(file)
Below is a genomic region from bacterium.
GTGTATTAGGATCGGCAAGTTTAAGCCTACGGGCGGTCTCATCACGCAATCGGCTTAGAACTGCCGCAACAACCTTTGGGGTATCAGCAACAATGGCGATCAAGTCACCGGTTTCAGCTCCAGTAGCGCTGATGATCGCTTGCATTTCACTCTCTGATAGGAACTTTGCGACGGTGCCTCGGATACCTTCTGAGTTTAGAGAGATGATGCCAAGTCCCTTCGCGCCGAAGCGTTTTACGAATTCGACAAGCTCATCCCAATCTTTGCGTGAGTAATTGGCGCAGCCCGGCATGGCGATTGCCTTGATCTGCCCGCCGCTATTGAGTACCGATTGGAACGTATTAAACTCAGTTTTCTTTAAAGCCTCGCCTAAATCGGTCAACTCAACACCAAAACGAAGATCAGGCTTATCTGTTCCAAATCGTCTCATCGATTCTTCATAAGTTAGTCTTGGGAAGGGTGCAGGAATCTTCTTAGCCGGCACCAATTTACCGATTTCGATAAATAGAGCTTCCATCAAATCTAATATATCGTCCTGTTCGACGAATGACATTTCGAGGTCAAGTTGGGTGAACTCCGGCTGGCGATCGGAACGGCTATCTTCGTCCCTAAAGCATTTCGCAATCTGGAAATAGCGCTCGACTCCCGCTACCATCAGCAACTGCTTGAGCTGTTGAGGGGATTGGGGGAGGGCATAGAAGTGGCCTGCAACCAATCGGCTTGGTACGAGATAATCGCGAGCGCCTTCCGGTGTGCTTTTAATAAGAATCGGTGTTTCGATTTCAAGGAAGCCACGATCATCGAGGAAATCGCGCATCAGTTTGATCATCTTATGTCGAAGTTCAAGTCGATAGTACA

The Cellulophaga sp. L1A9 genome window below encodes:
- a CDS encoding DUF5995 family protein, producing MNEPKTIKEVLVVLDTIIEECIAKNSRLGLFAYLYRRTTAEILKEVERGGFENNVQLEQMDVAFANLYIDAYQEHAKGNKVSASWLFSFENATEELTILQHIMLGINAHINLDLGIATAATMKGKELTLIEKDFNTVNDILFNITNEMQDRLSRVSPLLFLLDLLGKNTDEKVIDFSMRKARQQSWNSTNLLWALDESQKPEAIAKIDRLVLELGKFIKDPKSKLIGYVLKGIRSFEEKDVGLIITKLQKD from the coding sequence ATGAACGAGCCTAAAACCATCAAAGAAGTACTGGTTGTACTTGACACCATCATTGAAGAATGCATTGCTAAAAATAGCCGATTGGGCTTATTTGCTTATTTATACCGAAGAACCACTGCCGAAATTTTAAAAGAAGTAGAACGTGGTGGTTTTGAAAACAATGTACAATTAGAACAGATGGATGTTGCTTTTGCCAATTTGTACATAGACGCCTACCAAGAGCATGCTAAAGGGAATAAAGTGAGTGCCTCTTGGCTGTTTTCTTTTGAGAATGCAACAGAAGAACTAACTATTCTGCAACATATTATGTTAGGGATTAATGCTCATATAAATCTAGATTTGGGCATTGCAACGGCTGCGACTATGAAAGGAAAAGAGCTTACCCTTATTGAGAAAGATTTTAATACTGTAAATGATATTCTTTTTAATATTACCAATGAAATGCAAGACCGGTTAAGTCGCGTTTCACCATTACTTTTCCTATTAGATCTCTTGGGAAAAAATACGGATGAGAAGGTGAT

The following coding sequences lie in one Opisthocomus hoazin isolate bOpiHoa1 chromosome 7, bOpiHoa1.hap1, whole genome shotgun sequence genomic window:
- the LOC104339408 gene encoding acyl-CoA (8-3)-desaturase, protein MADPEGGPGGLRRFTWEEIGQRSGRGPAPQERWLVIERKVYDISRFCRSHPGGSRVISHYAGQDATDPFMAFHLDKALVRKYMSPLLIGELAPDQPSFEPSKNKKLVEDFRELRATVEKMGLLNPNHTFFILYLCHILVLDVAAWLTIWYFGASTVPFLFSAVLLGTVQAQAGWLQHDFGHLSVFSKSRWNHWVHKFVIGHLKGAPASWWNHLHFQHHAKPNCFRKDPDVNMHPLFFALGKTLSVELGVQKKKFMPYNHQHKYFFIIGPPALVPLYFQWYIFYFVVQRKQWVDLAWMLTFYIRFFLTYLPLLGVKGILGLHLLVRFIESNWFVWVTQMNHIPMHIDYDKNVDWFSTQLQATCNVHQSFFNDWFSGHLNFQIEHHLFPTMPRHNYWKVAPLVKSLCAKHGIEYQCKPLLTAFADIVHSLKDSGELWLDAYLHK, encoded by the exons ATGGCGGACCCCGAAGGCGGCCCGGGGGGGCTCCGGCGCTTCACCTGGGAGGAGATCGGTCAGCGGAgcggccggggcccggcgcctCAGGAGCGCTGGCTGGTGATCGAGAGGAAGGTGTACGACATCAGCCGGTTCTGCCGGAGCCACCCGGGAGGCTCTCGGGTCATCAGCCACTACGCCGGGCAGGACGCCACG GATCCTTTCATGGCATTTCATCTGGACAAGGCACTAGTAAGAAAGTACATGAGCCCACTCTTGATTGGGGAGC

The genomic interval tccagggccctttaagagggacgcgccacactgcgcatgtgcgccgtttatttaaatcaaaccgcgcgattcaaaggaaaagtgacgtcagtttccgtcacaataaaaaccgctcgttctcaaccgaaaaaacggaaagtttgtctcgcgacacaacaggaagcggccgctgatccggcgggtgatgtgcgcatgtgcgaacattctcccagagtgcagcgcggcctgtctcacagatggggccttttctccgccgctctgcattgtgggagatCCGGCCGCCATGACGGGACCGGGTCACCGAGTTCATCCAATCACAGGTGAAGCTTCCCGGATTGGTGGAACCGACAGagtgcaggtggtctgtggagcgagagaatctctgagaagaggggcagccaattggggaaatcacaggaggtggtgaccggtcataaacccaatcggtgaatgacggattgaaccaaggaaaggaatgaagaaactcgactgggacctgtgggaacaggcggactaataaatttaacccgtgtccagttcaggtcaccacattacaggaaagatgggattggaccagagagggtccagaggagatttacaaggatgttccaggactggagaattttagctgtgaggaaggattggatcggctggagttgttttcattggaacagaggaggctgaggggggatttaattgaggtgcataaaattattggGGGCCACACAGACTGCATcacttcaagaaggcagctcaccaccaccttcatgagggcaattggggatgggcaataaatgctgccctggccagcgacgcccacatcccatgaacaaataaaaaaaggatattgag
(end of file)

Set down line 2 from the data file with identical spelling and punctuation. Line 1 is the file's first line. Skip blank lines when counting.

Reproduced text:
GTGTATTAGGATCGGCAAGTTTAAGCCTACGGGCGGTCTCATCACGCAATCGGCTTAGAACTGCCGCAACAACCTTTGGGGTATCAGCAACAATGGCGATCAAGTCACCGGTTTCAGCTCCAGTAGCGCTGATGATCGCTTGCATTTCACTCTCTGATAGGAACTTTGCGACGGTGCCTCGGATACCTTCTGAGTTTAGAGAGATGATGCCAAGTCCCTTCGCGCCGAAGCGTTTTACGAATTCGACAAGCTCATCCCAATCTTTGCGTGAGTAATTGGCGCAGCCCGGCATGGCGATTGCCTTGATCTGCCCGCCGCTATTGAGTACCGATTGGAACGTATTAAACTCAGTTTTCTTTAAAGCCTCGCCTAAATCGGTCAACTCAACACCAAAACGAAGATCAGGCTTATCTGTTCCAAATCGTCTCATCGATTCTTCATAAGTTAGTCTTGGGAAGGGTGCAGGAATCTTCTTAGCCGGCACCAATTTACCGATTTCGATAAATAGAGCTTCCATCAAATCTAATATATCGTCCTGTTCGACGAATGACATTTCGAGGTCAAGTTGGGTGAACTCCGGCTGGCGATCGGAACGGCTATCTTCGTCCCTAAAGCATTTCGCAATCTGGAAATAGCGCTCGACTCCCGCTACCATCAGCAACTGCTTGAGCTGTTGAGGGGATTGGGGGAGGGCATAGAAGTGGCCTGCAACCAATCGGCTTGGTACGAGATAATCGCGAGCGCCTTCCGGTGTGCTTTTAATAAGAATCGGTGTTTCGATTTCAAGGAAGCCACGATCATCGAGGAAATCGCGCATCAGTTTGATCATCTTATGTCGAAGTTCAAGTCGATAGTACA